La Cucina Stagionale

Blog for A Posto Personal Chef Services LLC in Newport, Oregon

cucina bene;mangia bene (do you feel with your mouth?)

So I was watching this food show on TV the other night and someone commented that the food has a nice ‘mouthfeel’ and I started thinking about what that really means and why it influences the foods we like and dislike.  The definition, according to Wikipedia, is as follows:

Mouthfeel is a product’s physical and chemical interaction in the mouth. It is a concept used in many areas related to the testing and evaluating of foodstuffs, such as wine-tasting and rheology. It is evaluated from initial perception on the palate, to first bite, through mastication to swallowing and aftertaste. In wine-tasting, for example, mouthfeel is usually used with a modifier (big, sweet, tannic, chewy, etc.) to the general sensation of the wine in the mouth. Some people, however, use the traditional term, "texture".

I am very sensitive to texture in foods.  Take bananas for example: I love them when they are are young and still green and cannot eat them when they are old and brown as the texture is different.  I can’t eat mealy apples or pears and I don’t like tapioca because of the texture.  It’s interesting how different cultures have different tolerances for mouthfeel.  When I was in Italy, no one ate pasta that was overcooked or vegetables that were undercooked.  If a vegetable was still crunchy or had any texture other than mushy baby food, it was considered inedible as was pasta that was too soft.  Yet, fish is nearly always served whole with the bones, skin, fins and head still attached which would never be tolerated here in America because of the potential negative mouthfeel.  Whenever I ask if there is any whole fish available at a fish market or grocery store, I’m always looked at like I have horns growing out of my head…..why would I want a whole fish with all the bones, skin, fins and head still attached?  Pasta here is almost always overcooked because America’s concept of ‘al dente’ is much different and no one would ever consider overcooking a vegetable to make it mushy—yuk!


Meats are another food where there is sensitivity to mouthfeel.  I’ve found that the majority of people I cook beef for like it medium to well-done as opposed to rare.  The texture of beef changes dramatically the longer it is cooked.  Rare or medium rare beef is still soft, juicy and easy to chew while medium to well-done beef, no matter what the quality, is always chewier and drier.  The same goes for chicken breasts vs. chicken thighs or drumsticks.  Breast meat is virtually tasteless, very dry and has an almost cloying mouthfeel, while the dark meat is much more moist and flavorful and has a smooth mouthfeel.  Most other cultures prefer the dark meat of a chicken.  I remember being asked by a French travel writer last year, during a cooking demonstration in Lincoln City, where the rest of the chicken was as he was only seeing chicken breasts and those ‘tender’ things.  He said in France, the breast is not the preferred cut of the chicken, it’s the thighs and the back because they have the most flavor and are not dry and tasteless (his words).  In many Asian countries, chicken feet are eaten with wild abandon while here in America, one does not see chicken feet as a choice in a conventional grocery store.  Why, because of the ‘mouthfeel’—no one wants to feel those bony feet in their mouth.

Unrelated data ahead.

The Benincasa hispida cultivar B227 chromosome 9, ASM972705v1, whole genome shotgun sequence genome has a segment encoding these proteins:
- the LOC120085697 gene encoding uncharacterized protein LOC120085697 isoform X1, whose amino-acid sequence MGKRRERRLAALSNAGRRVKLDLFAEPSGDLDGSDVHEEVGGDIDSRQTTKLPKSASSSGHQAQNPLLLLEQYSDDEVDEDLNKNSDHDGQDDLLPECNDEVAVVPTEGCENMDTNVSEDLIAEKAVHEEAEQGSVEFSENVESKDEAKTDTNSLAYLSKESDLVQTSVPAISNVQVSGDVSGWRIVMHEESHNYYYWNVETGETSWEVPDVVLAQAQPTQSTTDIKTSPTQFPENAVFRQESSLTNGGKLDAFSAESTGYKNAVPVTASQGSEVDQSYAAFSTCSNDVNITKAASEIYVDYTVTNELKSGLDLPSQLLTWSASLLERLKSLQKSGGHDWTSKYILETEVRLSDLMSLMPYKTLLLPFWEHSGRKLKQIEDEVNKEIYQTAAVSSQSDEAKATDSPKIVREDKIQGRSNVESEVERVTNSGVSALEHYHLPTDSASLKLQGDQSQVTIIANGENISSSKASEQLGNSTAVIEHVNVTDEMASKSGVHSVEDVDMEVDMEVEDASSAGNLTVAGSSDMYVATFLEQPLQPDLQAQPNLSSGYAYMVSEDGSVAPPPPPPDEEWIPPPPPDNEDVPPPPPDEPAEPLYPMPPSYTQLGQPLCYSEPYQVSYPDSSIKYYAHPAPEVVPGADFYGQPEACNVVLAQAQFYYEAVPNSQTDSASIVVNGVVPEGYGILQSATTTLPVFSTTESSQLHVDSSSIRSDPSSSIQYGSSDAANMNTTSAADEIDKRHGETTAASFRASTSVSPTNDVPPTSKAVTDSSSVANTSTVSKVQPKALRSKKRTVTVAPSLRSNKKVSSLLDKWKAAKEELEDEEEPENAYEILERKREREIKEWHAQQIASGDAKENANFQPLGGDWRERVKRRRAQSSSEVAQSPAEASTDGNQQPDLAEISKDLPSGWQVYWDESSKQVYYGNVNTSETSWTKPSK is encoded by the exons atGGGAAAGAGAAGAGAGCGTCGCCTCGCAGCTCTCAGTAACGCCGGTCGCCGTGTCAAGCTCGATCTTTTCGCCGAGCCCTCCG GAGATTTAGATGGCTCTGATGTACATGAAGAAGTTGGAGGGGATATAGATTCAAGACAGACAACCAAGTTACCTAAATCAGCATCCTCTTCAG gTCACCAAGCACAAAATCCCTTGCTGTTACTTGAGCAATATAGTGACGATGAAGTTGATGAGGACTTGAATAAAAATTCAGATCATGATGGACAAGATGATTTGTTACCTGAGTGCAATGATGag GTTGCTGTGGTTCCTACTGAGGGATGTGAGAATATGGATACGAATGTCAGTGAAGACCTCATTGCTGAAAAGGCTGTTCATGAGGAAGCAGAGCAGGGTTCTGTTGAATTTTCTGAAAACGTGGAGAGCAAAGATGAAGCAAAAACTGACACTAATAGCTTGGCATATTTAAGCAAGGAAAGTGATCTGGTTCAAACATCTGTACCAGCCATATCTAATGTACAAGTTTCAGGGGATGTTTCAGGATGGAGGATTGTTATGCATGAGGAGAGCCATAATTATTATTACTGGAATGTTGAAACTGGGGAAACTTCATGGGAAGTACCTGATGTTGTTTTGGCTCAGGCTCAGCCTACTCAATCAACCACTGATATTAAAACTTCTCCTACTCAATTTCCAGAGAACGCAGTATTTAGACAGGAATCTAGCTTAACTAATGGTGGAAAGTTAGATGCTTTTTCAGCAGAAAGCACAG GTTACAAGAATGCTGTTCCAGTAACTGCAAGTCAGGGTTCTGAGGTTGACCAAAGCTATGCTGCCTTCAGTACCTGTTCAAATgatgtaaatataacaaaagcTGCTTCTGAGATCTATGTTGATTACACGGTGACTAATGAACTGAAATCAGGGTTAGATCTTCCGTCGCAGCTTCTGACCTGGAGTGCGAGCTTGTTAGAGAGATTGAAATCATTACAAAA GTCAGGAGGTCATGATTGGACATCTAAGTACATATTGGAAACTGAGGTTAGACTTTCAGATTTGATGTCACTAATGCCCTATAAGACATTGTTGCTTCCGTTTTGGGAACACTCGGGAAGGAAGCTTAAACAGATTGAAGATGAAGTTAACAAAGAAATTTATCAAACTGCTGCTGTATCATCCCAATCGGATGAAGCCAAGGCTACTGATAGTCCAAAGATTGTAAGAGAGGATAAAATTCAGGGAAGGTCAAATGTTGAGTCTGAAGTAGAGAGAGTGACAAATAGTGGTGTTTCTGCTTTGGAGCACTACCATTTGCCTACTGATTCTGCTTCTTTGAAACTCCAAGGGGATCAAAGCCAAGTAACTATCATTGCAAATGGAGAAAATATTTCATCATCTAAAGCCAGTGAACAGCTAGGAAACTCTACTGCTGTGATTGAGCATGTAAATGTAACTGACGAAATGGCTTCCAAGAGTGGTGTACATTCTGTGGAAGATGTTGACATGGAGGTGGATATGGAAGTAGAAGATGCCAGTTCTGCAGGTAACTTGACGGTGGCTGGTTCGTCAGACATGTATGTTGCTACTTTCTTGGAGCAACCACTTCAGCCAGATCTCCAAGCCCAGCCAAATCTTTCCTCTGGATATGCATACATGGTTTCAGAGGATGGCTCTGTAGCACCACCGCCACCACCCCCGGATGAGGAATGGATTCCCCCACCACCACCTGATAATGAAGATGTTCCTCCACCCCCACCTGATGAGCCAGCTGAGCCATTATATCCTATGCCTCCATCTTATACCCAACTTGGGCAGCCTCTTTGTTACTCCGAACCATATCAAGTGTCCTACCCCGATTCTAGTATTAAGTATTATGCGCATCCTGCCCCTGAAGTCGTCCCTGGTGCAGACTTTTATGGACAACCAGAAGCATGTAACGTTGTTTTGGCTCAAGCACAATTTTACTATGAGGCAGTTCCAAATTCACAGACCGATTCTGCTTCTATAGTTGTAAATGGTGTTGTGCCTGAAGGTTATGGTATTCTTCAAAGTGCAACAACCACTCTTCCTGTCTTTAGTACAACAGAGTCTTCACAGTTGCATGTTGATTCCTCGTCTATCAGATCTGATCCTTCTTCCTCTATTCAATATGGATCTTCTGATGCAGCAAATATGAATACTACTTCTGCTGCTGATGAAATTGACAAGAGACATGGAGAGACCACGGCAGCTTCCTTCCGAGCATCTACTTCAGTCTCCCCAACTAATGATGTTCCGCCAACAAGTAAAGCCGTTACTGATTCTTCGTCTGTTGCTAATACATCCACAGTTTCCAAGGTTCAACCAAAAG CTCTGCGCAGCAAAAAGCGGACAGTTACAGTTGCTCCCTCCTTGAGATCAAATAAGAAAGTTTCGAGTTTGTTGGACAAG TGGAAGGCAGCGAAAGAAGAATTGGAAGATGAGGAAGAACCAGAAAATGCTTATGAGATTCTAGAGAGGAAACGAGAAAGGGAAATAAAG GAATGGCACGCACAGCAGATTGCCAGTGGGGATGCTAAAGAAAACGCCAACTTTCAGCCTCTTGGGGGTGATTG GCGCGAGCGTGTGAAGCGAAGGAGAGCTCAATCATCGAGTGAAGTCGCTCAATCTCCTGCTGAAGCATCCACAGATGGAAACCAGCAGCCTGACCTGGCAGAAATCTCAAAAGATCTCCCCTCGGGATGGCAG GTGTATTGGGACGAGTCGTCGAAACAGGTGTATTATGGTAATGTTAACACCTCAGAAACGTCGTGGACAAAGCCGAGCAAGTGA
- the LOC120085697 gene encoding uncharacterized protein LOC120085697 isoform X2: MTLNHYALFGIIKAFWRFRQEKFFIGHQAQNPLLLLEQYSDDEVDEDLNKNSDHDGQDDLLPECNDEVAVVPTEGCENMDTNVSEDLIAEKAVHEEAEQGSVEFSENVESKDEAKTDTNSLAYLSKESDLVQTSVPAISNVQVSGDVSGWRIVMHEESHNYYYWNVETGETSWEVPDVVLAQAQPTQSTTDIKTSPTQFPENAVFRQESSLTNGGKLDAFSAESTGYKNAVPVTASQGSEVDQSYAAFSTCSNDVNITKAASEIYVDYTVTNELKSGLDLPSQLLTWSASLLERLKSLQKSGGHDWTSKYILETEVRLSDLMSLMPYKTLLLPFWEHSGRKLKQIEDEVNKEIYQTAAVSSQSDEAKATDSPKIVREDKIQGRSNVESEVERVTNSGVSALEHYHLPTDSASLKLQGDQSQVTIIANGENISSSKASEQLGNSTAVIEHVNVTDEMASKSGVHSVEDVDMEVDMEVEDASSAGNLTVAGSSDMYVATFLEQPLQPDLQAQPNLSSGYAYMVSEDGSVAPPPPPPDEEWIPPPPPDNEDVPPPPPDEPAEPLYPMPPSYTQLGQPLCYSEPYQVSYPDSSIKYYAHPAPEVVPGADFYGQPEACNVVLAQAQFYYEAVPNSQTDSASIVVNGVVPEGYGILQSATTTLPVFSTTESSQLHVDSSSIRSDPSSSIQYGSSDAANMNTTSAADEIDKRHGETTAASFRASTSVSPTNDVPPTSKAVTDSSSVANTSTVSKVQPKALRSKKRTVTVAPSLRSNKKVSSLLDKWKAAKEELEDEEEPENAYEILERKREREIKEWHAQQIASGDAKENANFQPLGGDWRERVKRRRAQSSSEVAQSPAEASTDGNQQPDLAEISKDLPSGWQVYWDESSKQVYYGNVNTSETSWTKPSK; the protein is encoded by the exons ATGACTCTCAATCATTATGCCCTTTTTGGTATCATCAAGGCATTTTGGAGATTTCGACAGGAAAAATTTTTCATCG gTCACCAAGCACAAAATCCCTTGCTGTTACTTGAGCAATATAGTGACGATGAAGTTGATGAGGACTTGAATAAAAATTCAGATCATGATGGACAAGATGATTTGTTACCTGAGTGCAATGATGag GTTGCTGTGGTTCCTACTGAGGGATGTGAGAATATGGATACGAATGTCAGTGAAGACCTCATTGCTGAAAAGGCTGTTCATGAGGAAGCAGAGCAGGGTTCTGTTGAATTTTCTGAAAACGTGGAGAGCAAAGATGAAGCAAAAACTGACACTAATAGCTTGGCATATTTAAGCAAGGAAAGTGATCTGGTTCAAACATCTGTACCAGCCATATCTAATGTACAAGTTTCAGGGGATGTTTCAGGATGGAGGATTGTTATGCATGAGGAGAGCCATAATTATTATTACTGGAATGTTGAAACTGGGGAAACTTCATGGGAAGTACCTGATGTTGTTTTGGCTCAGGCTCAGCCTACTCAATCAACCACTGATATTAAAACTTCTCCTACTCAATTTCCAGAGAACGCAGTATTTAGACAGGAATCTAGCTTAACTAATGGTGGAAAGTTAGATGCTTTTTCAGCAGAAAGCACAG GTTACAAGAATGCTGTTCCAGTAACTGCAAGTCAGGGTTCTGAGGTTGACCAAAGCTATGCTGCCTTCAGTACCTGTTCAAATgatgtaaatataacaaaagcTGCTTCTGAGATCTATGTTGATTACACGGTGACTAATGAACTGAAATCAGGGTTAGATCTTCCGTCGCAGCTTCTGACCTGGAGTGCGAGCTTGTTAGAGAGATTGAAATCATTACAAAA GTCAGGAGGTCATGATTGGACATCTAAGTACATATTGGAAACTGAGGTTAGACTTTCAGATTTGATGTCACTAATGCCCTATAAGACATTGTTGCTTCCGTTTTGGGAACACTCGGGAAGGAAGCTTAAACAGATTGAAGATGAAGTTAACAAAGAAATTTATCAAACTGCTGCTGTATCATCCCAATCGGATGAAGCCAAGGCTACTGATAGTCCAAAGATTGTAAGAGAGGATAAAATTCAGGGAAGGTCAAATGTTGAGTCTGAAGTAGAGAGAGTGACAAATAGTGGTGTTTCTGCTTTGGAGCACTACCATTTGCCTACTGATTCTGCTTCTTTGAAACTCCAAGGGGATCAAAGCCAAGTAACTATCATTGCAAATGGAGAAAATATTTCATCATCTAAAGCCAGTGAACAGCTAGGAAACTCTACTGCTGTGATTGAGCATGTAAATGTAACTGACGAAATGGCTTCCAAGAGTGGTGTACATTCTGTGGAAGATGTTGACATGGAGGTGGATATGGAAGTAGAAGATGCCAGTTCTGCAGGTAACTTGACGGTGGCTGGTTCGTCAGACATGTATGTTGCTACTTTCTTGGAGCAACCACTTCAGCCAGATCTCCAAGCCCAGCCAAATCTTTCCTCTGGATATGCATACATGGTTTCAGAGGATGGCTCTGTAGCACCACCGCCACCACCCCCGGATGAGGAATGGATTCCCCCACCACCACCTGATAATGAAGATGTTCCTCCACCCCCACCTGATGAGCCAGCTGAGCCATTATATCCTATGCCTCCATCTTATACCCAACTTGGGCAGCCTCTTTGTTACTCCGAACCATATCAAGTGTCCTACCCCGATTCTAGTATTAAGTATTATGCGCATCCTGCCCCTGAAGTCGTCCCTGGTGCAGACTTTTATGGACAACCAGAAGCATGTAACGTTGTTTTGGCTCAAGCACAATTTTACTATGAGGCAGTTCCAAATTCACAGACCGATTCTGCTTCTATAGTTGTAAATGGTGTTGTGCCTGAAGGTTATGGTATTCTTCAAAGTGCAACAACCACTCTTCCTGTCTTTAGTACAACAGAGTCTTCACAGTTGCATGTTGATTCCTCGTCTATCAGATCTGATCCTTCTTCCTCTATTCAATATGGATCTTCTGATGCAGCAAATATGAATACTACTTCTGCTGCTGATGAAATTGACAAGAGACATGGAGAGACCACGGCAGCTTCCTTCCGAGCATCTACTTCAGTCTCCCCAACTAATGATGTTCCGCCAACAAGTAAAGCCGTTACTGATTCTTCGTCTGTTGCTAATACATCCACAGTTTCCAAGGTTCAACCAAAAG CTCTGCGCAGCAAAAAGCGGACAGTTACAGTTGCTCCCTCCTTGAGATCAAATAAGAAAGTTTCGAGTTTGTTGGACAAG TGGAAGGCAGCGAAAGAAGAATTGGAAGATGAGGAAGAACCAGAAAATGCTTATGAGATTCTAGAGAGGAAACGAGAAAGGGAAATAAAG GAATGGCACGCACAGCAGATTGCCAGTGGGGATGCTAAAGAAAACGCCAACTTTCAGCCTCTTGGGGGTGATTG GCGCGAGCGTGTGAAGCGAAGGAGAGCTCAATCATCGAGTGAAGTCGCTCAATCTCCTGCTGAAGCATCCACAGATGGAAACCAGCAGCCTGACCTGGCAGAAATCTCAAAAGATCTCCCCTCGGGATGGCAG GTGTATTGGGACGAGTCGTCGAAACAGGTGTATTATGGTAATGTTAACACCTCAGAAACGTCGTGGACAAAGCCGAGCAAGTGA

I often hear how many people dislike oysters because they are slimy.  ‘Slimy’ is a mouthfeel not a taste.  Oysters taste like the sea and with a squeeze of lemon or Tabasco are delicious.  I love oysters both raw and cooked and I have learned to get past the ‘sliminess’.  It’s interesting how a texture in a food can trigger your brain to tell you that you don’t want/like to eat that food despite the taste.  Bruce has a problem with raw tomatoes.  He likes the flavor, but can’t get past the seeds and the flesh.  He can, however, eat sun-dried and cooked tomatoes with no trouble.  So is mouthfeel a psychological thing?  Mind over matter?  If we like the flavor of something but can’t get past the texture does it mean our brain is getting in the way of us enjoying something?rawtomatoes

Mouthfeel is not always something we think about when we determine we don’t like something, yet it plays a big role in the foods we choose to eat.  I’ve heard other terms used (and used myself) such as mushy, mealy, grainy, coarse, spongy, gelatinous, viscous, crunchy and chewy.  In many cases, these same words can be used in a positive way to describe foods.  Panna cotta is gelatinous, red wine can be chewy, fried foods must be crunchy (no one wants mushy or greasy fried food), and cake is spongy.  The next time you eat something and decide that you don’t like it, think about why.  Is it the flavor or is it the mouthfeel?  I think you’ll be surprised at how much the way things feel in your mouth influences your likes and dislikes.  I will leave you with an in-season appetizer recipe that has a great mouthfeel and taste….buon appetitio!


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